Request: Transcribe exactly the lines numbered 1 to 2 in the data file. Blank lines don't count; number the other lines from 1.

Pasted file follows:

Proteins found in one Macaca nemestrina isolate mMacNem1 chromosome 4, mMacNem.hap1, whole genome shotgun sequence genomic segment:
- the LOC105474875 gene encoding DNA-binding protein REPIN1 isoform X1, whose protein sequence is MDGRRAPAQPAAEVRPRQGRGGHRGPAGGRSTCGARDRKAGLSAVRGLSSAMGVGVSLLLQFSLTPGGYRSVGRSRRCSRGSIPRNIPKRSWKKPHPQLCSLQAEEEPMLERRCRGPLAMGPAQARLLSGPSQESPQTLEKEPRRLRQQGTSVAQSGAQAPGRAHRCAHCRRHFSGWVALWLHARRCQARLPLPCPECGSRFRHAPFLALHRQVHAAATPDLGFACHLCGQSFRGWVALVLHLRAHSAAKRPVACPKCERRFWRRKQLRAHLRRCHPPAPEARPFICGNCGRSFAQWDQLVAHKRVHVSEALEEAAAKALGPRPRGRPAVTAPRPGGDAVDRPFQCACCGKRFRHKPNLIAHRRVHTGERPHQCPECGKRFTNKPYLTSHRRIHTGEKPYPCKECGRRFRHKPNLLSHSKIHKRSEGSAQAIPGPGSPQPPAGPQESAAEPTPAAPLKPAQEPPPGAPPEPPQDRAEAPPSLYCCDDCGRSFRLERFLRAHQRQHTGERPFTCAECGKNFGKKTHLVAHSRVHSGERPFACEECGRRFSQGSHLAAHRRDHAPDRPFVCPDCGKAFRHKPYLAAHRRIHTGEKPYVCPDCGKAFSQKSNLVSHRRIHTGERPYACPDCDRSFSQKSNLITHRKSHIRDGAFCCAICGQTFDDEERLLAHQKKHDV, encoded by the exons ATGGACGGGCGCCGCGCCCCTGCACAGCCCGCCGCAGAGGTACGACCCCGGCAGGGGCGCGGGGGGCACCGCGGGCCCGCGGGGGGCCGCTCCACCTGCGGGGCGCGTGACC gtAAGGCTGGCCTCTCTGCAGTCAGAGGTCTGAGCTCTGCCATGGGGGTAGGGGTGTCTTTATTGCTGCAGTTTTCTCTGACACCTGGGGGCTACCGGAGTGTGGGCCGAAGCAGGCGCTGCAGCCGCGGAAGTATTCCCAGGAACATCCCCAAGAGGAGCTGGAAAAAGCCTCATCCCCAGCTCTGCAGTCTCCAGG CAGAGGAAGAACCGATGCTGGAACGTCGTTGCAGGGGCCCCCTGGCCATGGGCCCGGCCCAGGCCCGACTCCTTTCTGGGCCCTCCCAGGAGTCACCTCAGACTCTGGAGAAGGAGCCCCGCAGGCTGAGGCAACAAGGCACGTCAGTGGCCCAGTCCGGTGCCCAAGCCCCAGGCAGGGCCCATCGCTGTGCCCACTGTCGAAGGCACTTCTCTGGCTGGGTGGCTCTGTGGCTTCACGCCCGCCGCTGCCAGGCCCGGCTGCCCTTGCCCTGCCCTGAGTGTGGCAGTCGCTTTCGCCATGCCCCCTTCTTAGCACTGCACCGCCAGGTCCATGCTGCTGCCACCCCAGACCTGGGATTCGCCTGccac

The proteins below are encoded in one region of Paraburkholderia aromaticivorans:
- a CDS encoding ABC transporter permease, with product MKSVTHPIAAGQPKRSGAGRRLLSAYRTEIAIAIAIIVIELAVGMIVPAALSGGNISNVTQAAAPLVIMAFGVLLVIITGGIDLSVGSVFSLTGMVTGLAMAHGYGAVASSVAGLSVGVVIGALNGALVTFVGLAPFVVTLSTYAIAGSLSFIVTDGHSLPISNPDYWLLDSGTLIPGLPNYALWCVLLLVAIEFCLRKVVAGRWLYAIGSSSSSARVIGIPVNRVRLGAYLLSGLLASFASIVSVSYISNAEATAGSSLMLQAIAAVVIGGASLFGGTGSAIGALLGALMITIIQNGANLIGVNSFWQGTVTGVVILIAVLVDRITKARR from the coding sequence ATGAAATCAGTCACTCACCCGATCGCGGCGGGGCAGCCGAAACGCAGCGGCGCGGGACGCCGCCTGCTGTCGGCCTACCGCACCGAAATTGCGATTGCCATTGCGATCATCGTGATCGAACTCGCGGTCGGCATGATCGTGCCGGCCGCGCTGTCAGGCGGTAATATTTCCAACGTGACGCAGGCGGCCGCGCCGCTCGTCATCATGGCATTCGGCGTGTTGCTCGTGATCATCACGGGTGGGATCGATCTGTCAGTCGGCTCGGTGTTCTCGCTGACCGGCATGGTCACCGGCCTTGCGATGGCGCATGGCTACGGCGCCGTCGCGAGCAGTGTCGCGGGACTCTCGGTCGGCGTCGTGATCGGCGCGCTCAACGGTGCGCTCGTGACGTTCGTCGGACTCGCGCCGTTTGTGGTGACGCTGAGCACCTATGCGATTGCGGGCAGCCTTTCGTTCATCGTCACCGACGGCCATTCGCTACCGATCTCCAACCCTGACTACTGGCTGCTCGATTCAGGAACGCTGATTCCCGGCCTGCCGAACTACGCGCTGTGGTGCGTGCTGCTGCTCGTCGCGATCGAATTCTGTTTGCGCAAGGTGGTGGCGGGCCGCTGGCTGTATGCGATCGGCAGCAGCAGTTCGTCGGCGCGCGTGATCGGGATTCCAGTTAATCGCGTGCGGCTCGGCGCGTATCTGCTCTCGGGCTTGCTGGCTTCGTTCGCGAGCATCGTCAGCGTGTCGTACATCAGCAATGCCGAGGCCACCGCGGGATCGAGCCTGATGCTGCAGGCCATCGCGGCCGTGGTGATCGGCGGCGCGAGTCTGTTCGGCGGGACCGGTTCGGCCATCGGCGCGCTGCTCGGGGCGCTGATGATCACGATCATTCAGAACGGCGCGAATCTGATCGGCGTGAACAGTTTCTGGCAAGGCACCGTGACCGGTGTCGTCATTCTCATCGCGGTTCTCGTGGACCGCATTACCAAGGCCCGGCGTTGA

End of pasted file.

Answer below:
Proteins found in one Macaca nemestrina isolate mMacNem1 chromosome 4, mMacNem.hap1, whole genome shotgun sequence genomic segment:
- the LOC105474875 gene encoding DNA-binding protein REPIN1 isoform X1, whose protein sequence is MDGRRAPAQPAAEVRPRQGRGGHRGPAGGRSTCGARDRKAGLSAVRGLSSAMGVGVSLLLQFSLTPGGYRSVGRSRRCSRGSIPRNIPKRSWKKPHPQLCSLQAEEEPMLERRCRGPLAMGPAQARLLSGPSQESPQTLEKEPRRLRQQGTSVAQSGAQAPGRAHRCAHCRRHFSGWVALWLHARRCQARLPLPCPECGSRFRHAPFLALHRQVHAAATPDLGFACHLCGQSFRGWVALVLHLRAHSAAKRPVACPKCERRFWRRKQLRAHLRRCHPPAPEARPFICGNCGRSFAQWDQLVAHKRVHVSEALEEAAAKALGPRPRGRPAVTAPRPGGDAVDRPFQCACCGKRFRHKPNLIAHRRVHTGERPHQCPECGKRFTNKPYLTSHRRIHTGEKPYPCKECGRRFRHKPNLLSHSKIHKRSEGSAQAIPGPGSPQPPAGPQESAAEPTPAAPLKPAQEPPPGAPPEPPQDRAEAPPSLYCCDDCGRSFRLERFLRAHQRQHTGERPFTCAECGKNFGKKTHLVAHSRVHSGERPFACEECGRRFSQGSHLAAHRRDHAPDRPFVCPDCGKAFRHKPYLAAHRRIHTGEKPYVCPDCGKAFSQKSNLVSHRRIHTGERPYACPDCDRSFSQKSNLITHRKSHIRDGAFCCAICGQTFDDEERLLAHQKKHDV, encoded by the exons ATGGACGGGCGCCGCGCCCCTGCACAGCCCGCCGCAGAGGTACGACCCCGGCAGGGGCGCGGGGGGCACCGCGGGCCCGCGGGGGGCCGCTCCACCTGCGGGGCGCGTGACC gtAAGGCTGGCCTCTCTGCAGTCAGAGGTCTGAGCTCTGCCATGGGGGTAGGGGTGTCTTTATTGCTGCAGTTTTCTCTGACACCTGGGGGCTACCGGAGTGTGGGCCGAAGCAGGCGCTGCAGCCGCGGAAGTATTCCCAGGAACATCCCCAAGAGGAGCTGGAAAAAGCCTCATCCCCAGCTCTGCAGTCTCCAGG CAGAGGAAGAACCGATGCTGGAACGTCGTTGCAGGGGCCCCCTGGCCATGGGCCCGGCCCAGGCCCGACTCCTTTCTGGGCCCTCCCAGGAGTCACCTCAGACTCTGGAGAAGGAGCCCCGCAGGCTGAGGCAACAAGGCACGTCAGTGGCCCAGTCCGGTGCCCAAGCCCCAGGCAGGGCCCATCGCTGTGCCCACTGTCGAAGGCACTTCTCTGGCTGGGTGGCTCTGTGGCTTCACGCCCGCCGCTGCCAGGCCCGGCTGCCCTTGCCCTGCCCTGAGTGTGGCAGTCGCTTTCGCCATGCCCCCTTCTTAGCACTGCACCGCCAGGTCCATGCTGCTGCCACCCCAGACCTGGGATTCGCCTGccac